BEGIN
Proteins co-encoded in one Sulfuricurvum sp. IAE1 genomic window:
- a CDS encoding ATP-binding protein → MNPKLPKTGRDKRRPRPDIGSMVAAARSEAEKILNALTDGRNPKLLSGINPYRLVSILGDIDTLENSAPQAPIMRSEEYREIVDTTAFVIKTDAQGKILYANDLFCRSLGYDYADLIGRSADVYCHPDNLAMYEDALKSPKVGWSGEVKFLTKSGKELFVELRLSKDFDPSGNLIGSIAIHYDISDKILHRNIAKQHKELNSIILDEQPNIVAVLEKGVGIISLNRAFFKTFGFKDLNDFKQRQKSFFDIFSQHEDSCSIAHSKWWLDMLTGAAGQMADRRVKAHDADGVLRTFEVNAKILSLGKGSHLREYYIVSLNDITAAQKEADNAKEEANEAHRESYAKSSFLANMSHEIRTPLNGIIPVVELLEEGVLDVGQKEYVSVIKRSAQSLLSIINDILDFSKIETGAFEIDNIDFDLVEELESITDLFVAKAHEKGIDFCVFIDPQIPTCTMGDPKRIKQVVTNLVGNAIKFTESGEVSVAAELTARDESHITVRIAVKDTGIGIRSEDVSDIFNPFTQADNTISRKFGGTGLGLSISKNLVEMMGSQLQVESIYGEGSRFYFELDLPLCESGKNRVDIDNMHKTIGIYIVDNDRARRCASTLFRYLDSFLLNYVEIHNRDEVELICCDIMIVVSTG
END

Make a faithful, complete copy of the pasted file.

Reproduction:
Proteins co-encoded in one Sulfuricurvum sp. IAE1 genomic window:
- a CDS encoding ATP-binding protein → MNPKLPKTGRDKRRPRPDIGSMVAAARSEAEKILNALTDGRNPKLLSGINPYRLVSILGDIDTLENSAPQAPIMRSEEYREIVDTTAFVIKTDAQGKILYANDLFCRSLGYDYADLIGRSADVYCHPDNLAMYEDALKSPKVGWSGEVKFLTKSGKELFVELRLSKDFDPSGNLIGSIAIHYDISDKILHRNIAKQHKELNSIILDEQPNIVAVLEKGVGIISLNRAFFKTFGFKDLNDFKQRQKSFFDIFSQHEDSCSIAHSKWWLDMLTGAAGQMADRRVKAHDADGVLRTFEVNAKILSLGKGSHLREYYIVSLNDITAAQKEADNAKEEANEAHRESYAKSSFLANMSHEIRTPLNGIIPVVELLEEGVLDVGQKEYVSVIKRSAQSLLSIINDILDFSKIETGAFEIDNIDFDLVEELESITDLFVAKAHEKGIDFCVFIDPQIPTCTMGDPKRIKQVVTNLVGNAIKFTESGEVSVAAELTARDESHITVRIAVKDTGIGIRSEDVSDIFNPFTQADNTISRKFGGTGLGLSISKNLVEMMGSQLQVESIYGEGSRFYFELDLPLCESGKNRVDIDNMHKTIGIYIVDNDRARRCASTLFRYLDSFLLNYVEIHNRDEVELICCDIMIVVSTG